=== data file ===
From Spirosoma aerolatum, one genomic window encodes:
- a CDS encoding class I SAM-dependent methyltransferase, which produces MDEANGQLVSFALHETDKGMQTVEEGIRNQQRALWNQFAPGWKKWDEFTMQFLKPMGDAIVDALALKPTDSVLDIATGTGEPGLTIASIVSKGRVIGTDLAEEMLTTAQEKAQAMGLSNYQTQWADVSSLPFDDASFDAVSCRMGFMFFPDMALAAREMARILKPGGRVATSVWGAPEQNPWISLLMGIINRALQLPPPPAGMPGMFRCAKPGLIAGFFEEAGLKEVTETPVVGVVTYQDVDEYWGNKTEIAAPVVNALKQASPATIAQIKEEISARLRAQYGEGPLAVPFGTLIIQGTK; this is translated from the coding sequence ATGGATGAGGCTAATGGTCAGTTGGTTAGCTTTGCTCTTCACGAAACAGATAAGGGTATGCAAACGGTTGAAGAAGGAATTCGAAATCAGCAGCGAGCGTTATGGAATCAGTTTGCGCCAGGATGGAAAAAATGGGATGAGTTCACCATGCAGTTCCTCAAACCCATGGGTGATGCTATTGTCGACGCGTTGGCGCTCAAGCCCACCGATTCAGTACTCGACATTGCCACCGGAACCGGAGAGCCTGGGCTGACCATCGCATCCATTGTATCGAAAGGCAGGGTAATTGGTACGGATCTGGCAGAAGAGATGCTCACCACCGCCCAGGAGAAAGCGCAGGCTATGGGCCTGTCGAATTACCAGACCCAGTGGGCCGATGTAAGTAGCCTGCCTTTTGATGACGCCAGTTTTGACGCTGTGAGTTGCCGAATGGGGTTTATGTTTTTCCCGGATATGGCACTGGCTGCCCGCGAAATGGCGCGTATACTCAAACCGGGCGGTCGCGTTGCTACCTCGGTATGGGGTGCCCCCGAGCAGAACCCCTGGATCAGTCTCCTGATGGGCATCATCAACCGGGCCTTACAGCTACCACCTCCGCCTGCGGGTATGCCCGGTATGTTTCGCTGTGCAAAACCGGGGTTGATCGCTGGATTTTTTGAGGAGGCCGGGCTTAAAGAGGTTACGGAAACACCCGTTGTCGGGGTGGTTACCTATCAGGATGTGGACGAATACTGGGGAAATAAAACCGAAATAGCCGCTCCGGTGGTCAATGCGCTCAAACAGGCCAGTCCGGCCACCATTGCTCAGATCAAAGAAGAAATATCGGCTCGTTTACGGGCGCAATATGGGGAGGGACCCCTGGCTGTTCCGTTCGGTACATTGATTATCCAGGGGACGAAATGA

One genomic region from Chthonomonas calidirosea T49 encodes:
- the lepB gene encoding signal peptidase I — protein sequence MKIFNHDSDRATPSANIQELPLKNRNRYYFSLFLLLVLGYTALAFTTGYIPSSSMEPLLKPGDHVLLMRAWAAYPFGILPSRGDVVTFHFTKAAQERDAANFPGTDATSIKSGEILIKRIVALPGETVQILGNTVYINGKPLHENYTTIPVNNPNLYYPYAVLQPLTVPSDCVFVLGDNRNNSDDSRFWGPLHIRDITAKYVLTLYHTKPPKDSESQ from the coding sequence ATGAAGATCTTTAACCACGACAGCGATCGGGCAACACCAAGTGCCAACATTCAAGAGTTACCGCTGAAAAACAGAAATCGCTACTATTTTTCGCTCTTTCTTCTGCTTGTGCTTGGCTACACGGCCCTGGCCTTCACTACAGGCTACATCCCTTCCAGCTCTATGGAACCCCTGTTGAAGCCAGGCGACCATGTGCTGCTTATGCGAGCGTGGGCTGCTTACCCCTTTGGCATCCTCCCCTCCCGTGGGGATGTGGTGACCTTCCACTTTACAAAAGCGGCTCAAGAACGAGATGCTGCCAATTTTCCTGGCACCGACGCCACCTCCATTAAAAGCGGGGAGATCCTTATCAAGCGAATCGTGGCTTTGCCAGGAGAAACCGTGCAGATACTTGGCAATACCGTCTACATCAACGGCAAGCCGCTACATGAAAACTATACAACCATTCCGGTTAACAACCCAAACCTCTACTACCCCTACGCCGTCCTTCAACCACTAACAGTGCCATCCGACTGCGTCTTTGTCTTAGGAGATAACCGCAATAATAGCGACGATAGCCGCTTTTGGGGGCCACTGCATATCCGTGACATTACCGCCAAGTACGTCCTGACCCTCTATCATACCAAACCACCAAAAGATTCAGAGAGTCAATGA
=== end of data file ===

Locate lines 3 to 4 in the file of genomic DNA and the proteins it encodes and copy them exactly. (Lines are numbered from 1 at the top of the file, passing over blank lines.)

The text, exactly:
One genomic region from Chthonomonas calidirosea T49 encodes:
- the lepB gene encoding signal peptidase I — protein sequence MKIFNHDSDRATPSANIQELPLKNRNRYYFSLFLLLVLGYTALAFTTGYIPSSSMEPLLKPGDHVLLMRAWAAYPFGILPSRGDVVTFHFTKAAQERDAANFPGTDATSIKSGEILIKRIVALPGETVQILGNTVYINGKPLHENYTTIPVNNPNLYYPYAVLQPLTVPSDCVFVLGDNRNNSDDSRFWGPLHIRDITAKYVLTLYHTKPPKDSESQ from the coding sequence ATGAAGATCTTTAACCACGACAGCGATCGGGCAACACCAAGTGCCAACATTCAAGAGTTACCGCTGAAAAACAGAAATCGCTACTATTTTTCGCTCTTTCTTCTGCTTGTGCTTGGCTACACGGCCCTGGCCTTCACTACAGGCTACATCCCTTCCAGCTCTATGGAACCCCTGTTGAAGCCAGGCGACCATGTGCTGCTTATGCGAGCGTGGGCTGCTTACCCCTTTGGCATCCTCCCCTCCCGTGGGGATGTGGTGACCTTCCACTTTACAAAAGCGGCTCAAGAACGAGATGCTGCCAATTTTCCTGGCACCGACGCCACCTCCATTAAAAGCGGGGAGATCCTTATCAAGCGAATCGTGGCTTTGCCAGGAGAAACCGTGCAGATACTTGGCAATACCGTCTACATCAACGGCAAGCCGCTACATGAAAACTATACAACCATTCCGGTTAACAACCCAAACCTCTACTACCCCTACGCCGTCCTTCAACCACTAACAGTGCCATCCGACTGCGTCTTTGTCTTAGGAGATAACCGCAATAATAGCGACGATAGCCGCTTTTGGGGGCCACTGCATATCCGTGACATTACCGCCAAGTACGTCCTGACCCTCTATCATACCAAACCACCAAAAGATTCAGAGAGTCAATGA